On 6/12/2018 12:23 PM, Lincoln wrote:
Do you have a recipe for Coney Island Hot Dog sauce from 1915-1930 or
a recipe for Greek Saltsa Kema from the same period?
Coney Island sauces for hot dogs trace their origins back to Greek and Macedonian
immigrants who began serving them in the years from the turn of the century to the
1930's in various cities, particularly in the Midwestern U.S. Their "Coney Sauce"
or "chili" was based on meat sauce recipes that they brought from their home
countries. When these immigrants entered the U.S. through NYC, they visited Coney
Island. NY, and ate hot dogs there. However, the hot dogs being served at Coney
Island at the time were not served with meat sauce.
When these immigrants settled in the Midwest, they began serving hot dogs slathered
in their own family recipe meat sauce. Since hot dogs, for them, were linked with
Coney Island, NY, they called them "Coney Islands." These meat sauces varied from
family to family, and they were based on the meat sauces served over pasta in Greece.
These pasta sauces were called "Saltsa Kema" and the dish was called "makaronia me
kima" (pasta with meat sauce). It's basically "spaghetti with meat sauce" or "pasta
with sauce bolognese," as it is called in Italy, but with somewhat different
ingredients. This "Saltsa Kema" is considered by many, if not all, food historians,
to be the origin of both "Coney Island sauce" and of "Cincinnati chili." In spite of
being called "chili", both of these things developed separately from "chili con carne"
or Mexican-style chili.
There are some basic problems with finding recipes for Coney Island sauce or saltsa
kema or Cincinnati chili dating from the years 1915 to 1930:
First, recipes for these things posted on the Internet and in popular cookbooks almost
never give dates or specific origins for them. They may call themselves "original Coney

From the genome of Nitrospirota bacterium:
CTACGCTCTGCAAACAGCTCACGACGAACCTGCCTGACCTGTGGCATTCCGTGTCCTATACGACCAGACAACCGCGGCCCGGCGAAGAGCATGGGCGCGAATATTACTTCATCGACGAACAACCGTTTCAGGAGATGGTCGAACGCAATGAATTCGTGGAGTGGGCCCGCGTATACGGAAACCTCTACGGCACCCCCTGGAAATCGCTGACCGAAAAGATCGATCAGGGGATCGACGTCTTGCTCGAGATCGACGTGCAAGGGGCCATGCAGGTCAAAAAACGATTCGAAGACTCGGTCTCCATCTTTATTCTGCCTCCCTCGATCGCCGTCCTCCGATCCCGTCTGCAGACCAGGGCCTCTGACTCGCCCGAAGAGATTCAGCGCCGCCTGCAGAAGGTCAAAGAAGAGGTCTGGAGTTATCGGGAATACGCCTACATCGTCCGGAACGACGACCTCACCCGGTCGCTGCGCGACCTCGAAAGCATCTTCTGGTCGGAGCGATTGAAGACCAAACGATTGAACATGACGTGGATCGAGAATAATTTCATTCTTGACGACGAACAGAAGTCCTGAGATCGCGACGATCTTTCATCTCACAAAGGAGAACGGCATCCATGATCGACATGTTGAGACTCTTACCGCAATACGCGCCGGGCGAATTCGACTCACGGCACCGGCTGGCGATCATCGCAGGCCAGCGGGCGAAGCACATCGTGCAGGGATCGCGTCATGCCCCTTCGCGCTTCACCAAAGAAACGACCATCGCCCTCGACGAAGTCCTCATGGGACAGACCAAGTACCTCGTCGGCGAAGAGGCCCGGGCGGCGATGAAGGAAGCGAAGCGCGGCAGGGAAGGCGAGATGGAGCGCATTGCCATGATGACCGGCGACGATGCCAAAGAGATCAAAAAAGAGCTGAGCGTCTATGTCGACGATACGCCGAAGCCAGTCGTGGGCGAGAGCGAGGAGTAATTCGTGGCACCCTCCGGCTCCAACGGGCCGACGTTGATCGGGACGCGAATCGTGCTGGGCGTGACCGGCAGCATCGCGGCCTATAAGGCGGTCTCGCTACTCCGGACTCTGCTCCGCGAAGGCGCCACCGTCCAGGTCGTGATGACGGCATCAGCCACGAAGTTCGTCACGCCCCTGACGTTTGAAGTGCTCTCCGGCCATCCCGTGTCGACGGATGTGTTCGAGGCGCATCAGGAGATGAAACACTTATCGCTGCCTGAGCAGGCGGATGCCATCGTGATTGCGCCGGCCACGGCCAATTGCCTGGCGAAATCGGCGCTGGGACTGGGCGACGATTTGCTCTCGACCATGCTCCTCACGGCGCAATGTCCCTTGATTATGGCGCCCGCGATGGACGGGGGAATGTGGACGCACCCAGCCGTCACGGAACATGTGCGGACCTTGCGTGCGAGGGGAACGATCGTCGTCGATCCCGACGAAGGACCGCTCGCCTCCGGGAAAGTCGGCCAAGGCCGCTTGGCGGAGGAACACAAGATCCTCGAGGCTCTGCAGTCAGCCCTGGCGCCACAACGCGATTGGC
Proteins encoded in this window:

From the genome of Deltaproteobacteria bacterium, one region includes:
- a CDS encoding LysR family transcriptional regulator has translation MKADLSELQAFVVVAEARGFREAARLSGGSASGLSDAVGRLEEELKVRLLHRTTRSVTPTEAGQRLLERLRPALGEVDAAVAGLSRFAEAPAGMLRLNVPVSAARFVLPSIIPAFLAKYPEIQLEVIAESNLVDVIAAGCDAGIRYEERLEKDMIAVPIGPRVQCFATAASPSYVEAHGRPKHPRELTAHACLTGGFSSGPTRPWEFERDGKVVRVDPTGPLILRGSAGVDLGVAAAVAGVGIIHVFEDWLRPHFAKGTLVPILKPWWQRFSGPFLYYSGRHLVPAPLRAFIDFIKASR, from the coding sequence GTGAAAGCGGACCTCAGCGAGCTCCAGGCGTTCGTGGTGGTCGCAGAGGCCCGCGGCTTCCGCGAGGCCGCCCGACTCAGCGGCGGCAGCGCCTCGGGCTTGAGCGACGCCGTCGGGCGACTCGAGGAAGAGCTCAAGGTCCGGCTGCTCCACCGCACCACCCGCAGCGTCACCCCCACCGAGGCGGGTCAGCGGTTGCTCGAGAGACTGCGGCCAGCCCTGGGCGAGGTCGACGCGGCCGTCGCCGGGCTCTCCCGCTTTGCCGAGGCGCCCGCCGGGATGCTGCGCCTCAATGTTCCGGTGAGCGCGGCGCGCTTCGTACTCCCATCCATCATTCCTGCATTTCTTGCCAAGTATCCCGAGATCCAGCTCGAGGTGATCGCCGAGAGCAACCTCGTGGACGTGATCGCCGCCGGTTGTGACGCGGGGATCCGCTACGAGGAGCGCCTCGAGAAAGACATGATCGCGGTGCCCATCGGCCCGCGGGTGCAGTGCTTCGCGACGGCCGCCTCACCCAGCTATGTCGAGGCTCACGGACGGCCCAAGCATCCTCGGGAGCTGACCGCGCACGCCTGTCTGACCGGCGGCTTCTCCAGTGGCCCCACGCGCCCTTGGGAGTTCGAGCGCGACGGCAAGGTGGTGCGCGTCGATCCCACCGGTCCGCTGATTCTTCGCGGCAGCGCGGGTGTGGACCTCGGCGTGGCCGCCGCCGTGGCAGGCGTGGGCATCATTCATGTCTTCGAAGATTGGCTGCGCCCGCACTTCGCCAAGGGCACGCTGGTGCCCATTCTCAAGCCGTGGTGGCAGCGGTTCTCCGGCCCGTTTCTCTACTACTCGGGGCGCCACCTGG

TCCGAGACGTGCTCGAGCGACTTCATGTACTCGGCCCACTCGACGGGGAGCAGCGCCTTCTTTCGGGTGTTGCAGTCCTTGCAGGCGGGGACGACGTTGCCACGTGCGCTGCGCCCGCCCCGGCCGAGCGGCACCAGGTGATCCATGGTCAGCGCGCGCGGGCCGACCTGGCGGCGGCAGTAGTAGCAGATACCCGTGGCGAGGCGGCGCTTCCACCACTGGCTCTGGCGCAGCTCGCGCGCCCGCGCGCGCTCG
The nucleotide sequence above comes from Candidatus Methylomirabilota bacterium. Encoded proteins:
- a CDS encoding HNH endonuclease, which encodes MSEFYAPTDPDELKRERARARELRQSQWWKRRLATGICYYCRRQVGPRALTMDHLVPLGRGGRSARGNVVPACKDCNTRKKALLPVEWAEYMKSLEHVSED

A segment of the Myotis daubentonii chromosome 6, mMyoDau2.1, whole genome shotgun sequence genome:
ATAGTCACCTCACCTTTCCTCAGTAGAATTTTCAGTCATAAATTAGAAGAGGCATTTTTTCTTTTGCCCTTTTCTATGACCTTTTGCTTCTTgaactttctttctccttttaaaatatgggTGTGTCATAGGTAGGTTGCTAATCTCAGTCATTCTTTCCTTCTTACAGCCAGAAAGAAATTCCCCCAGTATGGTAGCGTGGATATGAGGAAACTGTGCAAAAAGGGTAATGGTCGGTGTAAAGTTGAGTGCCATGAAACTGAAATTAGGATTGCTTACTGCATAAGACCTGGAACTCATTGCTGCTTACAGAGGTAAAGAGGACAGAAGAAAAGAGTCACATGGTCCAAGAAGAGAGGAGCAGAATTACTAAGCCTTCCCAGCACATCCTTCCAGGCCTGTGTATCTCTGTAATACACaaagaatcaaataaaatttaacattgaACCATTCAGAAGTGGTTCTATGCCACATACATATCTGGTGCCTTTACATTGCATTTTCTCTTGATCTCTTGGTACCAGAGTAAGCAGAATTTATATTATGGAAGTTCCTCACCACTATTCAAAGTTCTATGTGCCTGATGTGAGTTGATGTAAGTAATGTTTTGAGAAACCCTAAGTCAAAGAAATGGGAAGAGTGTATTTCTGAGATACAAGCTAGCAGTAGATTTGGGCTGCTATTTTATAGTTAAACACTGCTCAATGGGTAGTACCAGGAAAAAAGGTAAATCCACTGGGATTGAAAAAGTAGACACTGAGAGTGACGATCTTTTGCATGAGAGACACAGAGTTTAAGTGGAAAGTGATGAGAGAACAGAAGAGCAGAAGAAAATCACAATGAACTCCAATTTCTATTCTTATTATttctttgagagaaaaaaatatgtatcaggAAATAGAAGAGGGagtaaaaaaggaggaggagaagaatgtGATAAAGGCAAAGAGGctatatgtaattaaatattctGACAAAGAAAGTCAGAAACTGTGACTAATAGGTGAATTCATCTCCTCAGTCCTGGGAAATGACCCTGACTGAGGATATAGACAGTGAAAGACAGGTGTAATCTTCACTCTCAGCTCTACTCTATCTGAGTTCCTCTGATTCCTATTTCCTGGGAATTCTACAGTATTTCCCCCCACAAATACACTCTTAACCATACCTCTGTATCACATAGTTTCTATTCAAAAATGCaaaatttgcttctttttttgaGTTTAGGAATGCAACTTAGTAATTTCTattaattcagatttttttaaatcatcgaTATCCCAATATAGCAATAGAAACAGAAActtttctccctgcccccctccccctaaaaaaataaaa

Island sauce" or "original Greek sauce", or "original Cincinnati chili", but that's no
help without dates of origin and details to establish provenance.
Second, those old recipes were and are closely held family secrets. The Greek or
Macedonian families, and the restaurants established by those families, just don't
share the recipes with anyone. They pass them down within the family from generation
to generation. In the case of Coney Island restaurants, often only one person in the
restaurant knows the sauce recipe and he alone makes up the sauce.
I did a search per your request, and I found several recipes that were called "original
Coney Island sauce" or "original Greek sauce," but none of them are dated or give
detailed origins. You can find links to these and others on my specific page for this
subject at: Hot Dogs
I have been collecting these recipes for a couple of decades now, and I have never come
across a Coney Island sauce recipe that said it was from a particular time and place in
the 1900s to 1930s. I do have one recipe from a place called "John Pa's Restaurant" that
served up their famous hot-dogs and sauce on Main street in Toledo Ohio in the 1930s.
Similarly, although I found several Greek "Saltsa Kema" recipes on the Internet, I found
none giving a specific date or place of origin.
I'm afraid that the "John Pa's" recipe is the best that I can do, Linc. I'll post this